Non-GAAP Financial Measure

Regulation G, Conditions for Use of Non-GAAP Financial Measures, and other SEC regulations regulate the disclosure of certain non-GAAP financial information. Our measure of “EBITDA” is a non-GAAP financial measure. EBITDA, which we reconcile to “Operating loss” in our income statement, is earnings before interest, taxes, depreciation, amortization and stock-based compensation. EBITDA is used in addition to and in conjunction with results presented in accordance with GAAP and should not be relied upon to the exclusion of GAAP financial measures. EBITDA reflects an additional way of viewing our results that, when viewed with our GAAP results, provides a more complete understanding of factors and trends affecting our results. You should review our financial statements and publicly-filed reports in their entirety and not rely on any single financial measure. Our discussion below (i) explains why management believes that presentation of EBITDA provides useful information to investors regarding our financial condition and results of operations, (ii) to the extent material, discloses the additional purposes, if any, for which management uses this non-GAAP measure, and (iii) provides a reconciliation of this measure to our operating losses.

Curiously, the same disclosure was absent from previous filings submitted to the Securities and Exchange Commission. Why didn't Overstock.com make this Regulation G disclosure earlier? Was Overstock.com attempting to play a game of catch up? I’ll get back to this in a minute.

Whatever the motive, the company went on to falsely state that EBITDA is also a “reasonable measure of actual cash used or generated by the operations of the business.” The disclosure continues:

Commentary—EBITDA (non-GAAP). EBITDA for the third quarter of 2007 was $4.1 million, an improvement from $(14.4 million) in Q3 2006. For the first nine months of the year, EBITDA was $(8.3 million), $20.0 million better than the $(28.3 million) in the previous year. We believe that, because our current capital expenditures are significantly lower than our depreciation levels, discussing EBITDA at this stage of our business is useful to us and investors. During 2005 and 2006, we made significant investments in our systems and overall infrastructure, and as a result will have approximately $30 million of related depreciation expense in 2007. However, we expect to spend less than $5 million in new capital expenditures during 2007, and therefore we use EBITDA as a reasonable measure of actual cash used or cash generated by the operations of the business.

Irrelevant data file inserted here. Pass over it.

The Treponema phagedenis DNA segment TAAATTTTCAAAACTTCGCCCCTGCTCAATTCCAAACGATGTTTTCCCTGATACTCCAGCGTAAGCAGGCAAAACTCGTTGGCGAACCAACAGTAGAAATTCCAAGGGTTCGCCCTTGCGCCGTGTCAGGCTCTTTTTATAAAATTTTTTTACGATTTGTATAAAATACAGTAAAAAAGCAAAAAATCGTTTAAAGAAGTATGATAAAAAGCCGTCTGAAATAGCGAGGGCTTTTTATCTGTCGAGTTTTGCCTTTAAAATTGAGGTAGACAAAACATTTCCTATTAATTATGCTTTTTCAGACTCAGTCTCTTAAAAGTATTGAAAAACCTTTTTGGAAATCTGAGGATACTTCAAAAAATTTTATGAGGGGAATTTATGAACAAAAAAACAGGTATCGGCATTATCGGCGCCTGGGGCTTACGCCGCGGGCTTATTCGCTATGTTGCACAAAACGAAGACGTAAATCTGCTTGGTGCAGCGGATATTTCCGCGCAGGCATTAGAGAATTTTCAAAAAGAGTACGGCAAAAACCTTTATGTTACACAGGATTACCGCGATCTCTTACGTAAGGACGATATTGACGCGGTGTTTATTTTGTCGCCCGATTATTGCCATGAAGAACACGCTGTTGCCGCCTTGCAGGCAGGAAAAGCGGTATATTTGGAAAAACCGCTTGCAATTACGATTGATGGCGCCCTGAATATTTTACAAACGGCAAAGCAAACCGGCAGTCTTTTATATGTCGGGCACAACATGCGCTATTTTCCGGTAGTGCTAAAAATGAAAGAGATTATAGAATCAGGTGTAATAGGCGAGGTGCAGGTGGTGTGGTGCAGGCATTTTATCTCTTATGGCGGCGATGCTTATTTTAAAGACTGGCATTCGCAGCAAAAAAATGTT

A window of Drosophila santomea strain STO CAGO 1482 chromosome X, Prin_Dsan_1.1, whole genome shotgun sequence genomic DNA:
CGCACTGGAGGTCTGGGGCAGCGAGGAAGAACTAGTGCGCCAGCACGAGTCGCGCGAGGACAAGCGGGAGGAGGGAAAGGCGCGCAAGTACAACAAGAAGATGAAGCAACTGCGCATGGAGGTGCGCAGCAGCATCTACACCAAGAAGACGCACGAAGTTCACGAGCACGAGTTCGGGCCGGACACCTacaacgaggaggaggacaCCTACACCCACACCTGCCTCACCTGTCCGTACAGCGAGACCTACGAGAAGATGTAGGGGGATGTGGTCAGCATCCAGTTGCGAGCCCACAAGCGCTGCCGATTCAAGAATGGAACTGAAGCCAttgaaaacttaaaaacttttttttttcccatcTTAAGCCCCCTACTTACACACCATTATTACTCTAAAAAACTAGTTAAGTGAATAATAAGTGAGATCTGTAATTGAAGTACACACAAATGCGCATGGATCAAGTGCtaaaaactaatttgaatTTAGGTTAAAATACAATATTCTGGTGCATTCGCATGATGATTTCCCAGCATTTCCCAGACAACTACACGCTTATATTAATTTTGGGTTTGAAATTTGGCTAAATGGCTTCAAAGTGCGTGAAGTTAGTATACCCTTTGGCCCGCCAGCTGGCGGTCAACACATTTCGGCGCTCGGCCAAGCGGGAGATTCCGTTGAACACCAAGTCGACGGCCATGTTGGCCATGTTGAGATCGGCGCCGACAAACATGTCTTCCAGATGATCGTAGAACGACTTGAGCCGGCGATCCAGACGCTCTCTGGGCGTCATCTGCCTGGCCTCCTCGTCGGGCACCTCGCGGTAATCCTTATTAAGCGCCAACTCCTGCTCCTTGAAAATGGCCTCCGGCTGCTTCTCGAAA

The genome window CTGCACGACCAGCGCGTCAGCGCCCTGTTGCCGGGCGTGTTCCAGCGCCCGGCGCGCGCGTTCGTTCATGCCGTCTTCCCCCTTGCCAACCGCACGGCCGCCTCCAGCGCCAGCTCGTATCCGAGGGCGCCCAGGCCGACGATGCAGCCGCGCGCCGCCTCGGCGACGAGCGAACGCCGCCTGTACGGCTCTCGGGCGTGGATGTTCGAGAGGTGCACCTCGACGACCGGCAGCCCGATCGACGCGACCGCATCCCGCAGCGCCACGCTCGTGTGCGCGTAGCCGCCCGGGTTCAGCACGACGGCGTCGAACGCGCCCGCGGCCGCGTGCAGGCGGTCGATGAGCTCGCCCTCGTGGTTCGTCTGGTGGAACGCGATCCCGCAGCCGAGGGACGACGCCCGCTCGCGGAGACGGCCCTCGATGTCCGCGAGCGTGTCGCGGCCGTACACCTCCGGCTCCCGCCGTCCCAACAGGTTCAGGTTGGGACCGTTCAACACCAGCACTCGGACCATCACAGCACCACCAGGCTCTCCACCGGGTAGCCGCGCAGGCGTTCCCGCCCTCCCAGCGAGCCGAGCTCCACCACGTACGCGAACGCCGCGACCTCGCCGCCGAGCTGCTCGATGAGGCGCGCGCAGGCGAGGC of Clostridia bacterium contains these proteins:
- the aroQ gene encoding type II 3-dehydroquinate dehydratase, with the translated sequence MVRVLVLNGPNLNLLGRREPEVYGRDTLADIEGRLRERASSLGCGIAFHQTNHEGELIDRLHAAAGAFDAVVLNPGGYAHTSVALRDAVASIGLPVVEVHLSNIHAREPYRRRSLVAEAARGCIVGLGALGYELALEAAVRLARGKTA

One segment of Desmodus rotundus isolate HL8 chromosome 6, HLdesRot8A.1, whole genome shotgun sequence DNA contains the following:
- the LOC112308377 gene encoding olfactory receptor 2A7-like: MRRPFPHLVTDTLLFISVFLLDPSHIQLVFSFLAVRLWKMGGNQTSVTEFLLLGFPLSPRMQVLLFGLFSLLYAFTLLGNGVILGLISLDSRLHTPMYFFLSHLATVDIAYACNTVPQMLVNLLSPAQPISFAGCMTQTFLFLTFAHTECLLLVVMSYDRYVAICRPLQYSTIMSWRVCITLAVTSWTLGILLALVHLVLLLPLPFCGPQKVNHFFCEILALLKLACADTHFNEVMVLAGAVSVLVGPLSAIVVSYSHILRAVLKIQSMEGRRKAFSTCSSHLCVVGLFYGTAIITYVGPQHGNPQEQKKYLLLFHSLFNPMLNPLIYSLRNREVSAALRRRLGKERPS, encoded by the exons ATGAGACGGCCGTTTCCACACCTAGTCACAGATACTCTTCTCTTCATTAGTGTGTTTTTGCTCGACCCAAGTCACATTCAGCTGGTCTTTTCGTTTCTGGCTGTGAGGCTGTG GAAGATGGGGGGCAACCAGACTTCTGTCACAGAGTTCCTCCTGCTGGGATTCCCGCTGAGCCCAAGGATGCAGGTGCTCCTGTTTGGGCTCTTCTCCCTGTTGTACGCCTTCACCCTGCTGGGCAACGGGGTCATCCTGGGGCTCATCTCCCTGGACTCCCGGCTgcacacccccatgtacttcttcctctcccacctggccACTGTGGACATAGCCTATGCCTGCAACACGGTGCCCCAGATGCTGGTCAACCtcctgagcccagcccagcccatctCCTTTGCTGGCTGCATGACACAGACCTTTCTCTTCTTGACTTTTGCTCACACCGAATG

But, EBITDA was a lousy measure of “actual cash used or generated by the operations of the business” during the third quarter. Third quarter cash from operating activities was negative, as it has been in the vast majority of quarters since inception.

The remainder of Overstock.com’s misleading EBITDA disclosure, from the MD&A section, is copied below:

For further details on EBITDA, see the reconciliation of this non-GAAP measure to our GAAP operating loss as follows (in thousands):

Item

Three months ended September 30, 2006

Three Months ended September 30, 2007

Nine months ended September 30, 2006

Nine months ended September 30, 2007

Operating loss

$ (23,152)

$ (4.874)

$ (52,881)

$ (36,113)

Add:
Depreciation and amortization

$ 7,776

$ 7,080

$ 20,802

$22,825

Stock-based compensation

$ 1,042

$ 1,176

$ 3,088

$ 3,386

Stock-based compensation to consultants for service

$ (3)

$ 140

$ 31

$ 280

Stock-based compensation relating to performance shares

-

$ 350

-

$ 350

Treasury stock issued to employees for compensation

$ 67

$ 213

$ 679

$ 928

EBITDA

$ (14,270)

$ 4,085

$ (28,281)

$ (8,344)

Note: Bold print and italics added by me.

More Pro Forma Hype (and Potential Violations) from the Conference Call

During Overstock.com’s third quarter earnings conference call, CEO Patrick Byrne also clearly asserted that the company’s restructuring costs were non-recurring, infrequent or unusual items when he called them “one-time charges.” The exact quote is copied here:

We returned to positive EBITDA and there was one-time charges in the past -- restructuring charges really did turn out to be restructuring charges. And we have positive trailing 12 months cash flow and I think that only goes up substantially from here.

Note: Bold print and italics added by me.

In case there is any question about Byrne’s intent, he repeats the same assertion at a later point in the call. This time the CEO claimed that the company’s restructuring charges were “not going to happen again next year.” Byrne’s comment in its entirety follows:

Remember, by the way, that there’s, in comparison with this year, there is $16 million, $17 million of what we called restructuring this year and it really is restructuring in the sense of it is not going to happen again next year.

Note: Bold print and italics added by me.

Regardless of the CEO’s explanation, the above assertions fly in the face of Regulation G. The reason is that Overstock.com actually fails both of the SEC’s tests used to determine whether or not a non-GAAP measure is allowable.

Are Overstock.com’s restructuring charges reasonably likely to recur within two years?